We associate green with Spring, with new birth and rebirth and plants as they sprout and grow. As the color of yearly renewal and of the triumph of spring over cold winter, green symbolizes hope and immortality. The very root of the word in German – ‘grün’ – lies in the old Germanic ‘ghro,’ whose meaning is fundamentally to grow and to thrive.
Nor, for that matter, is the relationship between the English words ‘grow’ and ‘green’ a coincidence. With the help of sunlight and carbon dioxide, which man and animal alike expel in breathing, the plants of the world are able to produce starch and the oxygen so necessary for our own life.
The magic ingredient in photosynthesis is the green pigment chlorophyll, which possesses the ability to transform inorganic substances into organic ones.
In ancient Egypt, the color green carried, along with blue, primarily positive connotations. The ancient Egyptian goddess of the sky (and of cows), Hathor, was portrayed on occasion in the form of a green tree. She was taken to be mistress of both love and life. Green malachite was of particular importance. The stone would be ground down and mixed with egg white, acacia resin, or fig sap to create emerald paints, used for instance by Egyptian women as eyeshadow. Along with its use as a pigment, it was, and remains today, a highly prized gemstone. The Egyptians mined the mineral on Mount Sinai, extracting copper from the ore. In the Arab world, pulverized malachite was taken as an antidote to poisons and to counter ulcers. The same was true of the gemstone emerald.
Green, in the Middle Ages, was the color of love, but not of love alone: evil serpents and demons were increasingly portrayed clad in or surrounded by green as well. In ancient China, dragons still possessed very positive meanings. They symbolized the divine power of transformation, the rhythm of nature, as well as supernatural wisdom and strength. In each instance, the positive symbolism of the dragon and the color green went hand-in-hand.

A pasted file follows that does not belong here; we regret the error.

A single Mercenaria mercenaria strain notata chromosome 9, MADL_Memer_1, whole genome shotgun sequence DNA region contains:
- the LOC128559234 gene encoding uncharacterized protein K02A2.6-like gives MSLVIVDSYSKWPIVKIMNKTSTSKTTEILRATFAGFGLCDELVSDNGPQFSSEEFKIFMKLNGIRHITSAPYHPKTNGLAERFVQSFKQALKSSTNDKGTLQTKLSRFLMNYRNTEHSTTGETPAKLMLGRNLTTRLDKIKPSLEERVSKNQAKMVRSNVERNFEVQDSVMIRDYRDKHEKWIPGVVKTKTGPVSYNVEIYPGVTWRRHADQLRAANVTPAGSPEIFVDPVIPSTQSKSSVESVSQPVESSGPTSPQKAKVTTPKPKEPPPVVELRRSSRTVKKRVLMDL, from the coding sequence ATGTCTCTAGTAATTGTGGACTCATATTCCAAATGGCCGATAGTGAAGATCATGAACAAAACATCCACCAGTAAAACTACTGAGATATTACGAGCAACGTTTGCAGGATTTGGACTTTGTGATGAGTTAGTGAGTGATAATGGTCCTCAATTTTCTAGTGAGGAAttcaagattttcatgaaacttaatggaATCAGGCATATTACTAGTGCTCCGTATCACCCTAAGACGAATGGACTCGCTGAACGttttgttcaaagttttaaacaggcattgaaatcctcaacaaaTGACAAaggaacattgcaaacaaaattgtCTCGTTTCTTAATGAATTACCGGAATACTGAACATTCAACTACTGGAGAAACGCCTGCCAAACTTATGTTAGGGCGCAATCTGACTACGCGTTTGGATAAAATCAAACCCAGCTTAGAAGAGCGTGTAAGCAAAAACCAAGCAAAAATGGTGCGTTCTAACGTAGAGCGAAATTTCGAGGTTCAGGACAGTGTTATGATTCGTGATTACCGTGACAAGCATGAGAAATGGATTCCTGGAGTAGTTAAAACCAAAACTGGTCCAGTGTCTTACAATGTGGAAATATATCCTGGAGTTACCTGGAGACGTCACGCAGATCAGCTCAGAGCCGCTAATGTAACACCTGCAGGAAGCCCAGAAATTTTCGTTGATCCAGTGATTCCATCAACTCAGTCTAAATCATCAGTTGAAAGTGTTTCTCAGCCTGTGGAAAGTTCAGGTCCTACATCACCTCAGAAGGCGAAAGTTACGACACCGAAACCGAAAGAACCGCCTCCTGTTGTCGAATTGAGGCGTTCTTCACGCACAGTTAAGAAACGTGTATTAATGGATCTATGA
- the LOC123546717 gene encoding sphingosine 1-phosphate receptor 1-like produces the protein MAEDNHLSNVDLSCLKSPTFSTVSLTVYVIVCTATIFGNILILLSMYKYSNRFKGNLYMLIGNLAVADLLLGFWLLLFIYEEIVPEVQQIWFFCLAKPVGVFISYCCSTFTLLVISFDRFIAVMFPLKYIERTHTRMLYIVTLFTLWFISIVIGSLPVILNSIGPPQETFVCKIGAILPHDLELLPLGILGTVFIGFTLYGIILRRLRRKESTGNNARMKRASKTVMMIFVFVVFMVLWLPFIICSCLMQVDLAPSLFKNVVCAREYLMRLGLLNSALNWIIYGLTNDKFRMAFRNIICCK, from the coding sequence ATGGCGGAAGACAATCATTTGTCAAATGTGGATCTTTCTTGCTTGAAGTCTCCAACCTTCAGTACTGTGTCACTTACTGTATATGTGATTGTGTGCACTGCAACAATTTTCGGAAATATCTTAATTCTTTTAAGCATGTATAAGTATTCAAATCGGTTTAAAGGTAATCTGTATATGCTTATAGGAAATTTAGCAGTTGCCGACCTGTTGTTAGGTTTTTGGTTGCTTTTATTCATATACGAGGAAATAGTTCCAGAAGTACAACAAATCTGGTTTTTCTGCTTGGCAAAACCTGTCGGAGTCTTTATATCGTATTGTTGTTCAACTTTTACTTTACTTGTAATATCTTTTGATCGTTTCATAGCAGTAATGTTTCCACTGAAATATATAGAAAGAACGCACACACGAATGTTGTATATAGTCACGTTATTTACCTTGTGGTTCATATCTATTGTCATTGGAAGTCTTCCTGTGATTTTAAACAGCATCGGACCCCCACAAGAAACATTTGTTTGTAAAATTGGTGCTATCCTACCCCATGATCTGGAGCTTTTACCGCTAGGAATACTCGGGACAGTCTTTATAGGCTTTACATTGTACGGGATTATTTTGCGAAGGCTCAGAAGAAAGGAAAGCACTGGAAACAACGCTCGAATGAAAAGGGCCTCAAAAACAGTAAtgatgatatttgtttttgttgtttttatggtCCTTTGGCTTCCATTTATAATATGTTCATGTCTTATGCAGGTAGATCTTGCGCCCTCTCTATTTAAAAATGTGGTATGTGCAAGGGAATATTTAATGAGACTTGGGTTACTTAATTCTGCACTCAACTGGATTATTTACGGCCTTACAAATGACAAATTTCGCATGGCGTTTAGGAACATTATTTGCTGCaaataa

Christianity took the positive symbol of the dragon and turned it on its head, creating a monster from it, one that combined everything evil and destructive in it. The skin of Christian demons was colored green, like their eyes, and far from being bridges to divine wisdom they led their victims directly to hell.
Fertility’s association with the color green became a mark of shame as the guardians of Christian morality sought to avoid every hint of excessive sexuality. The Devil – in his style as hunter of souls – appeared in green clothing. Although many artists of the Middle Ages had painted Christ upon a green cross, and many saints in their paintings wore green themselves, as a symbol of hope, the idea that green and gold together indicate poison existed then and has endured to the present day. This association was so strong that it led to the term ‘venom-‘ or ‘poison-green.’
A truly poisonous ‘venom-green’ green actually does exist, though only since 1805, when chemists in the German city of Schweinfurt sought to create a paint more deep-green than what existed at the time. Its recipe calls for verdigris and arsenic acid. After application to, for instance, the walls of a room, moisture can still interact with the paint, resulting in a chemical reaction that produces toxic fumes of arsenic compounds. In German it is still called ‘Schweinfurt green’; ‘Paris green’ is the more common name in English, due to its later application as rat poison in Parisian sewers. Napoleon had a particular affection for the color green. The walls of his exilic room on St. Helena were painted in Paris green. When Italian chemists of our own century, a team from the University of Milano-Biocca, conducted a chemical analysis of Napoleon’s hair, they found elevated concentrations of arsenic in it. Theories erupted following the results’ publication, claiming that Napoleon died from arsenic poisoning. Following a more recent and more precise examination by the Milanese professor Ettore Fiorini, arsenic was determined not to have been the cause of Napoleon’s death. Evidently, the emperor had died of a stomach tumor.
Adapted from: Thomas Seilnacht, “Naturwissenschaften unterrichten. Didaktik der Naturwissenschaft”, online: Sailnacht, “Phänomen Farbe. Grün”: Lexikon Grün
Robertson, D. W. “Why the Devil Wears Green.” Modern Language Notes, vol. 69, no. 7, 1954, pp. 470–472. JSTOR, JSTOR
Hutchings, John. “Folklore and Symbolism of Green.” Folklore, vol. 108, 1997, pp. 55–63. JSTOR,
Dorothee Fauth, “Kunstlexikon. Porträt,” June 2, 2005, for Hatje Cantz online:
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